was not involved. We express no opinion as to the correctness of
this decision; but Judge Evans, who wrote the opinion, apparently
regarded the distinction as important. For, in a later proceeding
in the case, 14 F. Supp.
, 100, he said that the forfeiture of the charter of the
corporation did not prevent such a proceeding by creditors, and
"The only effect which this loss of corporate existence may have
upon a bankruptcy proceeding is in respect to the inability of the
to admit acts of bankruptcy or state of
insolvency or to file a voluntary petition.
How long and upon what terms a state-created corporation may
continue to exist is a matter exclusively of state power. Horn
Silver Mining Co. v. New York, 143 U.
, 143 U. S.
-313; Ashley v. Ryan, 153 U.
, 153 U. S.
-443; New Jersey v. Anderson, 203 U.
, 203 U. S. 493
The circumstances under which the power shall be exercised
Page 302 U. S. 128
and the extent to which it shall be carried are matters of state
policy, to be decided by the state Legislature. There is nothing in
the Federal Constitution which operates to restrain a state from
terminating absolutely and unconditionally the existence of a
state-created corporation, if that be authorized by the statute
under which the corporation has been organized. And it hardly will
be claimed that the federal government may breathe life into a
corporate entity thus put to death by the state in the lawful
exercise of its sovereign authority.
The power to take the long step of putting an end to the
corporate existence of a state-created corporation without
limitation connotes the power to take the shorter one of putting an
end to it with such limitations as the Legislature sees fit to
annex. Compare Packard v. Banton, 264 U.
, 264 U. S. 145
Davis v. Massachusetts, 167 U. S. 43
167 U. S. 47
Rippey v. Texas, 193 U. S. 504
193 U. S.
-510. And, since the federal government is powerless
to resurrect a corporation which the state has put out of existence
for all purposes, the conclusion seems inevitable that, if the
state attach qualifications to its sentence of extinction, nothing
can be added to or taken from these qualifications by federal
It is suggested that the state cannot keep the corporation alive
for its own purposes and deny it life for federal purposes. The
proposition need not be challenged, since it is perfectly evident
that, here, the state has reserved nothing for itself which it has
denied to the federal authority. The only relevant provisions are
those relating to legal proceedings. The state law permits such
proceedings to be instituted on behalf of a dissolved corporation
within two years; but these proceedings may be brought either in
the state courts, or, when appropriate, in the federal courts.
After two years, no proceedings may be initiated on behalf of the
corporation in either state or federal courts, but such proceedings
Page 302 U. S. 129
have been instituted during that period in any of these courts
may be prosecuted to completion. Singer & Talcott Co. v.
176 Ill. 48, at 52-53, 51 N.E. 622. The
right of resort to the courts of the state, and to those of the
nation having jurisdiction, both in respect of the initiation of
proceedings and the completion of proceedings already initiated, so
far as Illinois law is concerned, stands upon an exact parity.
The aim of this proceeding under § 77B is to bring about a
reorganization of a corporation which has been dissolved and shorn
of its capacity to initiate any legal proceeding by the state which
possesses, in respect of the corporation, the power of life and
death. It is not a proceeding on behalf of creditors. It is not a
liquidation proceeding having for its object the distribution of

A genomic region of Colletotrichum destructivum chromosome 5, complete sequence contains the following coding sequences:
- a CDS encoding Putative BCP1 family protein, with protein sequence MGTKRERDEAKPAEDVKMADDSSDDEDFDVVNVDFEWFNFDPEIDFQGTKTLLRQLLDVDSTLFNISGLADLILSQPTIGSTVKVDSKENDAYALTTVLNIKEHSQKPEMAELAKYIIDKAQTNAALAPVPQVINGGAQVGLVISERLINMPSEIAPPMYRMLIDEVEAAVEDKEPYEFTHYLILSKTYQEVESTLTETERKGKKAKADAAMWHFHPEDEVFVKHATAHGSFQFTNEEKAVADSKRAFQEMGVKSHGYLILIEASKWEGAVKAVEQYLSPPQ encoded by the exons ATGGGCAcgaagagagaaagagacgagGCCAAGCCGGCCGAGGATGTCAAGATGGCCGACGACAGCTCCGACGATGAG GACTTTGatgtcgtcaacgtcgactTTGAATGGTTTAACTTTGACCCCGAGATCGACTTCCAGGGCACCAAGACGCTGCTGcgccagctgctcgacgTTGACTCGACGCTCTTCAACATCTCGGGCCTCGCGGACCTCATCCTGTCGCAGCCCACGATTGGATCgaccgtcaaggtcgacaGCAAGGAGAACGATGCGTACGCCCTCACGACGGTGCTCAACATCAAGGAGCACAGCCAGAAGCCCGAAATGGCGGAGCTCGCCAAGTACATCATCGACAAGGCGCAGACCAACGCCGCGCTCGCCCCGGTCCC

the corporate assets. The dissolution was adjudged because the
corporation had disobeyed the laws of the state. For that reason,
the state prohibited the continuance of the corporate enterprise.
The stockholders, however, now seek to escape the penalty for this
dereliction by resuscitating and continuing the corporation, and,
to that end, invoke the aid of a federal statute. This is simply an
attempt to thwart a valid state law. Whether the enterprise be
continued under the original name and charter of the corporation,
or in some new corporate name or guise, can make no difference.
Either course would contravene the legislatively declared policy of
the state. Section 77B cannot be regarded as countenancing such a
The only power left to the corporation when this proceeding was
brought was to finish pending cases begun within two years after
its dissolution. With that exception, its corporate powers were
ended for all time and for all purposes. It was without authority
to purchase the certificate issued at the mechanic's lien
foreclosure sale, or to adopt resolutions authorizing proceedings
Page 302 U. S. 130
§ 77B, or to bring a proceeding to effectuate a reorganization
under that section. In respect of these matters, the corporation
MR. JUSTICE CARDOZO, dissenting.
I am unable to concur in the opinion of the Court.
1. Respondent, though dissolved, was still a corporation in such
a sense and to such a degree as to have capacity to maintain a
proceeding in bankruptcy for the liquidation of its assets.
By Bankruptcy Act § 4, 11 U.S.C. § 22(a), any corporation, with
exceptions not now material, may become a voluntary bankrupt.
By Bankruptcy Act § 1(6), 11 U.S.C. § 1(6), "corporations'
shall mean all bodies having any of the powers and privileges of
private corporations not possessed by individuals or
Respondent, when it filed its petition in the bankruptcy court,
was still in possession of some of the privileges and powers of
private corporations not possessed by individuals or partnerships.
True, a decree of dissolution had been entered by a court of
Illinois, the place of its domicile. True, two years had gone by
since the making of that decree. Nonetheless, the corporation still
had the power, if suits were then pending either in its favor or
against it, to litigate in its corporate name and through its
corporate officials. Life Association of America v.
102 Ill. 315; Singer & Talcott Stone Co. v.
176 Ill. 48, 51 N.E. 622; Commercial Trust Co.
242 Ill. 50, 89 N.E. 661; Graham & Morton
Transp. Co. v. Owens,
165 Ill.App. 100; Griggsville State
Bank v. Newman,
275 Ill.App. 11. With the license of Illinois,
respondent was actively defending suits for the foreclosure of
mortgages on its property when it went into the federal court. A